Cook Inlet Wetlands
LEFT: An idealized cross-section of a Depression wetland showing hydrologic componets and typical plants. Drawing by Conrad Field. RIGHT: Range of wetlands mapped as Depressions.
Depression wetlands are surrounded by uplands. They are common as peatlands in ice-block depressions on large moraine complexes. They are also found on smaller moraines scattered thoughout the lowlands, and on glacial outwash deposits around Palmer. Geomorphologically, Depression, Kettle, and Spring Fen Ecosystem wetlands are all "ice block depressions". Large blocks of glacial ice, which were entrained in till deposited as glaciers receded at the end of the last glacial maximum, melted leaving deep depressions on the surface. Some iceblocks were more isolated than others. The different names: Depression, Kettle and Spring Fen, help distinguish differences in wetland jurisdiction and ecosystem services occurring in this geomorphic setting.
Depression peatlands typically support lower pH and specific conductance values than Kettles or Spring Fens, indicating more bog-like, rather than fen conditions, especially west of Houston in the Matanuska-Susitna Valley. They are probably controlled by a semi-confining layer and low insolation which together produce a micro-climate with lower evapotranspirational losses. Very steep-sided depressions, such as those found in the Cravasse Moraine area, south of Palmer, can support permafrost. At least 30 cm of hard ice was encountered 27 cm below the surface under a black spruce canopy in one Depression in the Crevasse Moraine area late in the season, on 21 August 2007.
A Depression peatland dominated by Dwarf birch (Betula nana), fewflower sedge (Carex pauciflora) and Sphagnum fuscum on the pitted outwash surface west of Goose Bay State Game Refuge.
Depression Geomorphic components are similar to Spring Fen components because they are both surrounded by uplands. However, Spring Fens are fed by groundwater discharge, thus have a less variable water table and correspondingly higher pH and specific conductance values indicating a direct connection to shallow groundwater. Spring Fens are found only in the lowlands between Palmer and Wasilla, where potential evapotranspiration exceeds precipitation. Depression wetlands are also similar to Kettle wetlands, but Kettles have a wetland or surface water connection to a navigable waterbody. Kettles lack the strong groundwater discharge of Spring Fens, and lie in areas where precipitation exceeds evapotranspiration.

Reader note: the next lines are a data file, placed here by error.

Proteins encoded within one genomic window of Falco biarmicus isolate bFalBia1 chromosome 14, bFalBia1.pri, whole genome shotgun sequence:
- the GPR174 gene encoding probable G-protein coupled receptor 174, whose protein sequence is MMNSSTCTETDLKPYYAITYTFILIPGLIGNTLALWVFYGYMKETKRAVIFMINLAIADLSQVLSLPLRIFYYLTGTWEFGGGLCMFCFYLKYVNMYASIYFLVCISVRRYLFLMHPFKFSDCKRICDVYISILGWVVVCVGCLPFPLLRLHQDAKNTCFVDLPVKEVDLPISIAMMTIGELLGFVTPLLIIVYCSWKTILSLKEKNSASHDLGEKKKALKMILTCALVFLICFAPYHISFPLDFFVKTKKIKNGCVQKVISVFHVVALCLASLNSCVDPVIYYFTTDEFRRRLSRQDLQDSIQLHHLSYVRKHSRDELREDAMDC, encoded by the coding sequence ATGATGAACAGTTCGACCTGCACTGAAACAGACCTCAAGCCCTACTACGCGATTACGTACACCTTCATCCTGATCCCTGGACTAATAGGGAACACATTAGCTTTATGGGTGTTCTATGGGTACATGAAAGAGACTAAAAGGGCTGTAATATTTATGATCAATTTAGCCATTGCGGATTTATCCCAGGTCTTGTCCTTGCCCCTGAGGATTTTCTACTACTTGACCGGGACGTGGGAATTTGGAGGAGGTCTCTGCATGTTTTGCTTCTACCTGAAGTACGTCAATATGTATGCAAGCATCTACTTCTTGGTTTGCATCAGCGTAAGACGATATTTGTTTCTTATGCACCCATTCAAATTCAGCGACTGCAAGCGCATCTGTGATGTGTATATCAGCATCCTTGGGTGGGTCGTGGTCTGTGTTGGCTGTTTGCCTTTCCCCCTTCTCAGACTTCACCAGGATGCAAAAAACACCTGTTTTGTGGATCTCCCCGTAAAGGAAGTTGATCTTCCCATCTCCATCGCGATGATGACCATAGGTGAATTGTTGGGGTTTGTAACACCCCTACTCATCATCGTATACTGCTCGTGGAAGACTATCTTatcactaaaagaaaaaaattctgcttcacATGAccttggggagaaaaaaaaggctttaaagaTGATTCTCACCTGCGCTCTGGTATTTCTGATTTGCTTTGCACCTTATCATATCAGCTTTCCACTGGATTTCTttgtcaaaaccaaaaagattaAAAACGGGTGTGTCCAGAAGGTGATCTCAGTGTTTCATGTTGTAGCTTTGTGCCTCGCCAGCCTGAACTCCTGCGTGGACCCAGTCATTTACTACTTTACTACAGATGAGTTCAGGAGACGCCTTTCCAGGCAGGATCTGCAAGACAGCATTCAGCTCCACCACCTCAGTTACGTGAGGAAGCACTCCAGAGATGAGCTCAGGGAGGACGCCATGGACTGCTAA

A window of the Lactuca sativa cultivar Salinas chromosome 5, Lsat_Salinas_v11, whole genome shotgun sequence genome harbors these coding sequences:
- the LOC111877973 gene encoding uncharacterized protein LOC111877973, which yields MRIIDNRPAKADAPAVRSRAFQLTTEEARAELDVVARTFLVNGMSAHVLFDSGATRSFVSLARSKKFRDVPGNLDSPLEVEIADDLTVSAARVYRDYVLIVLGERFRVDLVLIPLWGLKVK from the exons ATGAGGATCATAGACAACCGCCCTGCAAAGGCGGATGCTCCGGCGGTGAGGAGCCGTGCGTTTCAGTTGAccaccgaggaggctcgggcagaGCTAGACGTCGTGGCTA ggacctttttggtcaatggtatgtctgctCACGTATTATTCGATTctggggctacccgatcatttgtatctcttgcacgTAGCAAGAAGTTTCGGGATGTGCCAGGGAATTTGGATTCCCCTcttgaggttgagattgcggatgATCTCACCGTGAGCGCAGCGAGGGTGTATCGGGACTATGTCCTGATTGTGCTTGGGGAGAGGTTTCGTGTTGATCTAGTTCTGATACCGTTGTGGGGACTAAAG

NWI and HGM
Depression wetlands fall into the US Fish and Wildlife Service's National Wetlands Inventory Palustrine category. Depressions support a variety of plant dominants from herbaceous emergents (PEM) to shrubs (PSS) and forest (PFO), with hydrologic regimes ranging from saturated through permanently, semi-permanently, and seasonally flooded (PSSB, PEMH, PEMF and PEMC, respectively).
The LLWW Hydrogeomorphic classification of Tiner (2003) would place Depression wetlands into its Terrene Basin isolated wetland category.
Depression wetlands (highlighted in blue) have moderately fluctuating water tables, with D2 components fluctuating the least and D4 the most. Specific conductance and pH values are low compared to other wetland map components, indicating a predominance of precipitation over groundwater contributions. DW = Drainageway, K = Kettle; S = Discharge Slope; LB = Lakebed; SF = Spring Fen; RT = VLD Trough; R= Riparian; H = Headwater Fen; D = Depression.
Numbers in paraentheses indicate number of samples.
Peat depth is a minimum, because some sites had thicker peat deposits than the length of the auger used (between 160 - 493 cm).
Water table depth is a one time measurement. At sites with seasonally variable water tables this measurement reflects both the conditions that year, and the time of year.
Redox features with deep depths typically indicate deeper peat deposits, which mask redox indicators so the depth corresponds to the peat thickness.
pH and specific conductance measured in surface water or a shallow pit with a YSI 63 meter calibrated each sample.
Plant Prevalence Index calculated based on Alaska indicator status downloaded from the USDA PLANTS database, which may use different values than the 1988 list.
Soils and Plant Communities
Cation chemistry by Geomorphic Component. Depression wetlands (highlighted in blue) have the lowest cation concentrations, indicating a strong precipitation source, and less groundwater influence than other Geomorphic Components. Although calcium and silicon show the greatest concentrations, magnesium and iron concentrations in our area are high for natural waters. DW = Drainageway, K = Kettle; S = Discharge Slope; LB = Lakebed; SF = Spring Fen; RT = VLD Trough; R= Riparian; H = Headwater Fen; D = Depression.
Samples were collected from a surface pool where possible, otherwise from a separate shallow pit excavated to just below the water table. All samples were filtered through either a 0.2 micron filter using a disposable syringe, or pumped through a 0.45 micron filter using a peristaltic pump. Samples were acidified with ultra-pure nitric acid and kept cool until analysis on a direct current plasma spectrometer to about 5% accuracy (except K, 10-20% accuracy).
Depression Wetland Hydrologic Components:
Map unit names are made of combinations of map components. A suffix 'c' idicates a created wetland, and a 'd' indicates a highly disturbed wetland.
D1: Ponds in Depressions.
D2: Depressions with water table near the surface most of the growing season. Often dominated by sedges, dwarf birch and/or sweetgale.
D3: Depressions with fluctuating water table, often dominated by shrubs.
D4: Depressions with deeper, fluctuating water table, forested.
PO Box 15301
Fritz Creek, AK 99603
19 October, 2011